2.  Hughes, D. (2015). In their own words: Improving the care experience of families with children with special health care needs. Lucile Packard Foundation for Children’s Health & University of California, San Francisco. Retrieved from: http://www.lpfch.org/publication/their-own-words-improving-care-experience-families-children-special-health-care-needs
How Children Are Faring
Nearly 30% of children with special health care needs (CSHCN) in California have conditions that impact their daily lives, according to 2009-2010 data. In addition, in 2011-2012, a larger proportion of CSHCN had parents who experienced stress from parenting (28%) compared with other children in California (12%) and compared with children with and without special health care needs in the U.S. (23% and 9%, respectively). Across California counties with data, 22% to 33% of CSHCN had parents who experienced parental stress.

In 2009-2010, almost one-quarter of California's CSHCN (24%) had conditions that caused family financial problems. About 16% of CSHCN had families that spent 11+ hours per week providing and/or coordinating care for the child, an increase from 9% in 2005-2006.

Some data show disparities by complexity of health needs, poverty level, insurance type, and race/ethnicity. For example, 29% of CSHCN in California have conditions that cause their families to cut back or stop working, according to 2009-2010 estimates. However, among CSHCN who have conditions that require more than just prescription medication, 41% have families that cut back or stop working. Furthermore, 46% of CSHCN in families at the lowest poverty level (0-99%) and 45% of CSHCN using public insurance have families that cut back or stop working. These rates also differ by race/ethnicity—20% of white, 26% of African American/black, and 36% of Hispanic/Latino CSHCN have conditions that cause their families to cut back or stop working.*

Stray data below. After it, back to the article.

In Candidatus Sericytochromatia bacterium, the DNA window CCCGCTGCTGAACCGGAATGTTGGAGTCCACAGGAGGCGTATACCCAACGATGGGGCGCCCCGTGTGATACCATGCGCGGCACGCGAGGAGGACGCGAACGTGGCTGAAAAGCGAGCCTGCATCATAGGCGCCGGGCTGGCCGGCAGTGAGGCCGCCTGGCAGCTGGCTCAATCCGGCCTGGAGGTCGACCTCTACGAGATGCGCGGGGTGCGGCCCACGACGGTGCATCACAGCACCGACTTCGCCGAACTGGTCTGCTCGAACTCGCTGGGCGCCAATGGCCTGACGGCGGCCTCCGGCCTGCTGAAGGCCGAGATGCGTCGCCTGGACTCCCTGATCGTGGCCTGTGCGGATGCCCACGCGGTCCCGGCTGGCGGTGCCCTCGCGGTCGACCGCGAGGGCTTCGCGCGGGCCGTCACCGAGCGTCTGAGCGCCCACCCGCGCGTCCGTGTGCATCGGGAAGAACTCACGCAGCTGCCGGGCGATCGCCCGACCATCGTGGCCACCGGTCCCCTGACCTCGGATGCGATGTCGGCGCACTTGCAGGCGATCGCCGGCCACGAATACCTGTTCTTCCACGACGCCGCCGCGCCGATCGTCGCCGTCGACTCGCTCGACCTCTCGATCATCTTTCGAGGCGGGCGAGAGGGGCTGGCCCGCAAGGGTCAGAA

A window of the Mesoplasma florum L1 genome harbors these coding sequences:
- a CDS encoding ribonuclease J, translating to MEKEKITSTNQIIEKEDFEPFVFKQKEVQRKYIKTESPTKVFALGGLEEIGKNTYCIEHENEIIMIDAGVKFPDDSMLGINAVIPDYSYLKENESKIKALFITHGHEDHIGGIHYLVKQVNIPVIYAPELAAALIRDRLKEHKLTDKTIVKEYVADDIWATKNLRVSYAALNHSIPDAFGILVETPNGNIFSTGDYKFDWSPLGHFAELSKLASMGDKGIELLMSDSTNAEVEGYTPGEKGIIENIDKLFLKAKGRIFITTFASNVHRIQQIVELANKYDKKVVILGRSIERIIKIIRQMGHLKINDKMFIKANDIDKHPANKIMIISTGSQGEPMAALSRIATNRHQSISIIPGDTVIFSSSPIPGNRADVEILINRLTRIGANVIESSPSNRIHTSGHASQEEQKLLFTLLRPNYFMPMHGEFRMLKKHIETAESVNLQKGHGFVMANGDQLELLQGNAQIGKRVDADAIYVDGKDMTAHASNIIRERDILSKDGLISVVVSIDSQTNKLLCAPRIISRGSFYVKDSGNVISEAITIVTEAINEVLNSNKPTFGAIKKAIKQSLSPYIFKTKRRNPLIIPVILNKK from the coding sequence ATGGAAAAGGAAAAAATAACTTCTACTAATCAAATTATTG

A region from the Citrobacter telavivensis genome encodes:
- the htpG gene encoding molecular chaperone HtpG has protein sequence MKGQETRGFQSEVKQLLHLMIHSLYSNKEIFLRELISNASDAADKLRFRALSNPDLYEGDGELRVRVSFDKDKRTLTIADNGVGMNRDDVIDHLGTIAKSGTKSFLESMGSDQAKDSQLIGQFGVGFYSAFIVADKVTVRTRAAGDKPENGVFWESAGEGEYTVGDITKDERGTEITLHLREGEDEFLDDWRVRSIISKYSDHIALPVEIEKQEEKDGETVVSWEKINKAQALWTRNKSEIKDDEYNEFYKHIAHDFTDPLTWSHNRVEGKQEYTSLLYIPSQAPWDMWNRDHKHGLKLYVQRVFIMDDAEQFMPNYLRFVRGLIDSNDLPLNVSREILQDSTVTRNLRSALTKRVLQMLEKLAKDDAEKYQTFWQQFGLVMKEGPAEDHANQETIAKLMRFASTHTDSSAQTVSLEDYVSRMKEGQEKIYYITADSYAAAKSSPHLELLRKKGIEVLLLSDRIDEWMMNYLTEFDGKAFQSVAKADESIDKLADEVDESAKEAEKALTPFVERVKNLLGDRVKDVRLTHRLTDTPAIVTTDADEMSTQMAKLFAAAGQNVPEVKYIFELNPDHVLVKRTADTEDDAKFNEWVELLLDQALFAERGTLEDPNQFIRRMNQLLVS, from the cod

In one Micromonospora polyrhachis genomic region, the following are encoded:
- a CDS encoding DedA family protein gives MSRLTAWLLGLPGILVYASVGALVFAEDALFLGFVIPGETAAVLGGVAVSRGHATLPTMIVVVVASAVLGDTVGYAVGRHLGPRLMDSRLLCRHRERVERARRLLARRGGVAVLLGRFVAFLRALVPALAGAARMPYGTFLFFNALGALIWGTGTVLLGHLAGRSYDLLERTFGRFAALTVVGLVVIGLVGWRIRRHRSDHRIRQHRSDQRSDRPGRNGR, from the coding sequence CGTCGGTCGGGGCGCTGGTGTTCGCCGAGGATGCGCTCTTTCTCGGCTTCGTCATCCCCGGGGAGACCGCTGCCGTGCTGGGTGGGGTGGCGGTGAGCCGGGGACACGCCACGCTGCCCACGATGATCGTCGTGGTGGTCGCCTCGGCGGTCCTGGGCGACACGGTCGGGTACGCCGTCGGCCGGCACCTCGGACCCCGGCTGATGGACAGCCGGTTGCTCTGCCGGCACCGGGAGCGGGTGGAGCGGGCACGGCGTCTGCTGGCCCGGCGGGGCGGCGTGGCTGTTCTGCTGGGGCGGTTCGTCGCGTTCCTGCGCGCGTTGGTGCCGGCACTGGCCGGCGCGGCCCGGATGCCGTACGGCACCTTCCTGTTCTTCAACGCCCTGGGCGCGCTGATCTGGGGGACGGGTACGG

* Child and Adolescent Health Measurement Initiative. (2013). Children with special health care needs in California: A profile of key issues. Lucile Packard Foundation for Children’s Health.
Policy Implications
Children with special health care needs (CSHCN), like all young people, need ready access to appropriate medical care, educational opportunities, and, sometimes, social services. CSHCN, especially those with more complex conditions, may face challenges in obtaining timely access to pediatric subspecialty care and receiving comprehensive, coordinated, high quality health care (1, 2). They also may experience difficulties participating in school and recreational activities (1, 3). Their families, too, often have to manage economic, social, and personal burdens in excess of families without CSHCN (1, 3).

Policies and programs to promote the health and well-being of CSHCN and their families should address:
  • Comprehensive and consistent health care coverage: CSHCN need comprehensive health insurance that provides adequate medical and mental health coverage, including access to specialty care providers (1, 4, 5). These children also need coverage without gaps that can cause delays or problems receiving critical services. Appropriate reimbursement is critical to maintaining an adequate provider network, as well (4, 5).
  • High-quality, well-coordinated, and consistent services: CSHCN benefit from evidence-based health care services provided in the context of a “medical home” that assures high quality, well-coordinated care (1, 2, 4).
  • Family-centered care: Families are the most central and enduring influence in children’s lives, and most of children’s care depends on their families carrying out agreed-upon management plans. Families’ values, beliefs, goals, and priorities should help guide care plans, and families should be included as partners in all health care decision-making (1, 3, 4).